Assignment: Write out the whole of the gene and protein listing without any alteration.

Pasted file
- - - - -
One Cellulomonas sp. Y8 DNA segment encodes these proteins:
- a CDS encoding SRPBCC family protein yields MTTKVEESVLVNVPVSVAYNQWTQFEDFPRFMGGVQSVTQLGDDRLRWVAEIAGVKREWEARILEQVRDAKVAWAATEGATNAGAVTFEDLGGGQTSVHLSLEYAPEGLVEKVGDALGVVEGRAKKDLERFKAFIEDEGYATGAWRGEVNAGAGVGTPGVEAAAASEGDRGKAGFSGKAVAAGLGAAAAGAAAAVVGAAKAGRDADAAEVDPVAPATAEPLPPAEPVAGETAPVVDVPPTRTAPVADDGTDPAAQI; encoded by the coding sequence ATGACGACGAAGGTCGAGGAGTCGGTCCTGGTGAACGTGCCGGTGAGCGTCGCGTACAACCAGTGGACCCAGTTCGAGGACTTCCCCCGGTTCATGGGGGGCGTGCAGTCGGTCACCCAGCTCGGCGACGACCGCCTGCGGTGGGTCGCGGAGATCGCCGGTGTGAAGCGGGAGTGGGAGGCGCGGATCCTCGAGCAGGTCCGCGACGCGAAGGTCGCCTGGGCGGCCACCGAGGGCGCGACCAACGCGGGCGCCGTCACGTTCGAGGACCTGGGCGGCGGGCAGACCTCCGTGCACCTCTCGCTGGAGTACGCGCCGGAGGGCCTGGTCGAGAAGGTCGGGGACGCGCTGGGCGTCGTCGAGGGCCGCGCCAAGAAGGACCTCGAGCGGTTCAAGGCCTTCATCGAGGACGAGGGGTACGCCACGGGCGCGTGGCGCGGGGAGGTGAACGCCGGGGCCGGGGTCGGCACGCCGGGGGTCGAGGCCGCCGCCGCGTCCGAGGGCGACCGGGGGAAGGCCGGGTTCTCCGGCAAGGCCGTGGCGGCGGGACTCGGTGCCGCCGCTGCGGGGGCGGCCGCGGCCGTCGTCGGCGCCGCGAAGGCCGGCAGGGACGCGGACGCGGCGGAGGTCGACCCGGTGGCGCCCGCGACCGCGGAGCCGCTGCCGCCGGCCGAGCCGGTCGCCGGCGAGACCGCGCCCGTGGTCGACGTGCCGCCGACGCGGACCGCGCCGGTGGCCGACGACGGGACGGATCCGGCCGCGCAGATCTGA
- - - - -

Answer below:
One Cellulomonas sp. Y8 DNA segment encodes these proteins:
- a CDS encoding SRPBCC family protein yields MTTKVEESVLVNVPVSVAYNQWTQFEDFPRFMGGVQSVTQLGDDRLRWVAEIAGVKREWEARILEQVRDAKVAWAATEGATNAGAVTFEDLGGGQTSVHLSLEYAPEGLVEKVGDALGVVEGRAKKDLERFKAFIEDEGYATGAWRGEVNAGAGVGTPGVEAAAASEGDRGKAGFSGKAVAAGLGAAAAGAAAAVVGAAKAGRDADAAEVDPVAPATAEPLPPAEPVAGETAPVVDVPPTRTAPVADDGTDPAAQI; encoded by the coding sequence ATGACGACGAAGGTCGAGGAGTCGGTCCTGGTGAACGTGCCGGTGAGCGTCGCGTACAACCAGTGGACCCAGTTCGAGGACTTCCCCCGGTTCATGGGGGGCGTGCAGTCGGTCACCCAGCTCGGCGACGACCGCCTGCGGTGGGTCGCGGAGATCGCCGGTGTGAAGCGGGAGTGGGAGGCGCGGATCCTCGAGCAGGTCCGCGACGCGAAGGTCGCCTGGGCGGCCACCGAGGGCGCGACCAACGCGGGCGCCGTCACGTTCGAGGACCTGGGCGGCGGGCAGACCTCCGTGCACCTCTCGCTGGAGTACGCGCCGGAGGGCCTGGTCGAGAAGGTCGGGGACGCGCTGGGCGTCGTCGAGGGCCGCGCCAAGAAGGACCTCGAGCGGTTCAAGGCCTTCATCGAGGACGAGGGGTACGCCACGGGCGCGTGGCGCGGGGAGGTGAACGCCGGGGCCGGGGTCGGCACGCCGGGGGTCGAGGCCGCCGCCGCGTCCGAGGGCGACCGGGGGAAGGCCGGGTTCTCCGGCAAGGCCGTGGCGGCGGGACTCGGTGCCGCCGCTGCGGGGGCGGCCGCGGCCGTCGTCGGCGCCGCGAAGGCCGGCAGGGACGCGGACGCGGCGGAGGTCGACCCGGTGGCGCCCGCGACCGCGGAGCCGCTGCCGCCGGCCGAGCCGGTCGCCGGCGAGACCGCGCCCGTGGTCGACGTGCCGCCGACGCGGACCGCGCCGGTGGCCGACGACGGGACGGATCCGGCCGCGCAGATCTGA